# Given a fitted regression model, how to calculate the p-value of a new observation?

(apologies in advance if I abuse any terminology)

I have a series of XY data points that I fit with a simple regression and I would like to be able to use this regression to obtain a p-value for the new data point. I have found a couple of sources describing how to calculate a Prediction Interval for Responses to a Particular x which seems to almost answer this question. In fact, I think I can reformulate my question as how do I find the alpha of the smallest prediction interval containing my new data point.

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Hi there, as alpha is increased, your prediction interval shrinks, so you can literally plug different alphas into a standard formula and get various widths of prediction interval. This does not seem to answer your question. What do you mean by smallest prediction interval? –  Michelle Feb 20 '12 at 18:53
Hi Michelle, What I mean by the smallest interval is: there is an infinite set of intervals (each with its own alpha) some of which contain my new observation. I want to find the smallest of these. You are right that I can search from the answer by plugging in different values of alpha and checking if the new observation in in the interval but I was hoping for a more efficient approach since I'll have to run this calculation many times in a loop. Thank you. –  Keith Feb 20 '12 at 19:17
I'm not sure that this is a trivial question, as what sample size, etc, do you assume for each of the new data points? –  Michelle Feb 20 '12 at 19:24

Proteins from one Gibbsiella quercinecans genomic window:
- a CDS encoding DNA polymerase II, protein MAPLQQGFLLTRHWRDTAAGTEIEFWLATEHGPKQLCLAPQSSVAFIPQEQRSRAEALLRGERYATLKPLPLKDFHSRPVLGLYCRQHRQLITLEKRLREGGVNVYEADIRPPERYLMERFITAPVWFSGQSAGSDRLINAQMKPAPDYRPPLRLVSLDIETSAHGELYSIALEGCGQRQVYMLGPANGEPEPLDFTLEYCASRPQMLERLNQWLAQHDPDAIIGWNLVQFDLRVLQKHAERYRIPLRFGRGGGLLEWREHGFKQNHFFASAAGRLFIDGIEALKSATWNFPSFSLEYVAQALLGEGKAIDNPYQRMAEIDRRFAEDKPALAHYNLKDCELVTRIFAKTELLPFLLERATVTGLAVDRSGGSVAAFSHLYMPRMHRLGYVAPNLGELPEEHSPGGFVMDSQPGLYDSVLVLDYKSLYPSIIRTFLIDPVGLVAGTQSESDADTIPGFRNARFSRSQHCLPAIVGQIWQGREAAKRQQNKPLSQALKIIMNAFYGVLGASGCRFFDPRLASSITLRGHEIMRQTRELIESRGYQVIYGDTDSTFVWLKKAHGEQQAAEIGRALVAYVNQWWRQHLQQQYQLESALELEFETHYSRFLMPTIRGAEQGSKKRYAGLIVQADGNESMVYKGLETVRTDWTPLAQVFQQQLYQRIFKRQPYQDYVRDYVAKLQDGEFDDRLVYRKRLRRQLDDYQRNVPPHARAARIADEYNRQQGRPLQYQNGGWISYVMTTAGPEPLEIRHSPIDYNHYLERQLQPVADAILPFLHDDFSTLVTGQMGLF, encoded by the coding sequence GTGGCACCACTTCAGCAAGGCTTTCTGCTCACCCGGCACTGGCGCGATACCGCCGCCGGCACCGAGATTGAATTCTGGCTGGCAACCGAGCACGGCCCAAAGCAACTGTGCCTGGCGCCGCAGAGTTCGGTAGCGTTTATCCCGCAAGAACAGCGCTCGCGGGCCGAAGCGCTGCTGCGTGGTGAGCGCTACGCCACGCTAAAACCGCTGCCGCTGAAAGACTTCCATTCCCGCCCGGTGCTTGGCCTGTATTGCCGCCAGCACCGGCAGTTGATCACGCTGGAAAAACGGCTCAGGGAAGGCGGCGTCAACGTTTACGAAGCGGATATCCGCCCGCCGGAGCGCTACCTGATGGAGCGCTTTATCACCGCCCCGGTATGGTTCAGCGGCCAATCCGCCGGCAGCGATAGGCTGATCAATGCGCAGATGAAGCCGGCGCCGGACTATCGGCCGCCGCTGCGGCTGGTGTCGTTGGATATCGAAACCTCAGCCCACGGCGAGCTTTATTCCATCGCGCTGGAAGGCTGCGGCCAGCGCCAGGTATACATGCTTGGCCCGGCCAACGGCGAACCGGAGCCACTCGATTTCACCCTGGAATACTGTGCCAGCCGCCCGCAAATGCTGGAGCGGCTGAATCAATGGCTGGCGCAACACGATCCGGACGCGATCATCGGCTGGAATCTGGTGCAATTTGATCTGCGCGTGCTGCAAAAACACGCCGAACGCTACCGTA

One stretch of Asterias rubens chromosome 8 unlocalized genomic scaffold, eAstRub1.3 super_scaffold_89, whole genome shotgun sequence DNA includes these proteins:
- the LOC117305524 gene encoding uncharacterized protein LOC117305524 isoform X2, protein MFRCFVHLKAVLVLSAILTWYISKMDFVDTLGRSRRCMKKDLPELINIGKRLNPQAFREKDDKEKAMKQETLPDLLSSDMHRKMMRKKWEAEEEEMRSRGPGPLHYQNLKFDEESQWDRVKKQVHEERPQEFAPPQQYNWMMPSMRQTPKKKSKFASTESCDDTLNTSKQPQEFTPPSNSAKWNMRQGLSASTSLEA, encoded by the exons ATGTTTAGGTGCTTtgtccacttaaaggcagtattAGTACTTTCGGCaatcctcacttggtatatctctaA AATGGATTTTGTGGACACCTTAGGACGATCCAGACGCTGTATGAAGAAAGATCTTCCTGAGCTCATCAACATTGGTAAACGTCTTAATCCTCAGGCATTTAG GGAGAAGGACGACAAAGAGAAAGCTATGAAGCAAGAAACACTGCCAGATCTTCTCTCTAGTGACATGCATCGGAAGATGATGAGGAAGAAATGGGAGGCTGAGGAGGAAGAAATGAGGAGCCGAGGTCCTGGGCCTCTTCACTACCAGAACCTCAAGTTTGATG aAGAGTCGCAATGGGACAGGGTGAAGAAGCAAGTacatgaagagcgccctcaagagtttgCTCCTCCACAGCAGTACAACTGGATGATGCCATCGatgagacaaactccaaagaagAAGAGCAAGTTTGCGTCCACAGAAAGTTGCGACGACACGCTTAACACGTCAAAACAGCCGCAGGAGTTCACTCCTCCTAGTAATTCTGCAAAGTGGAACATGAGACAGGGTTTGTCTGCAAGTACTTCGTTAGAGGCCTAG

Sorry if I'm being dense here and missing your point but there is always only a single new data point that I want to test against a single fitted regression. It is just that I am doing this many thousands of times (in each case it is a unique regression with a unique observation to test). –  Keith Feb 20 '12 at 19:36
Basically, it would be trivial to estimate the minimum critical t-value etc off the data you have if you could base the bulk of the calculation on the information from your original regression. For example, E would be estimated as the difference between the predicted value and the actual value of your new data point, then it is just a matter of solving for the critical t-value in the "margin of error" equation you have in your link, then looking at the alpha level for that t-value.
The issue is that the standard error, etc, used in that equation would not take account of your new data points, because it would only be based on the original regression data. You could redo the regression for every new set of data points you receive, which would update the SS etc, then work backwards using the updated information for the equations. This won't be too much of an issue if the new data comes in as a set.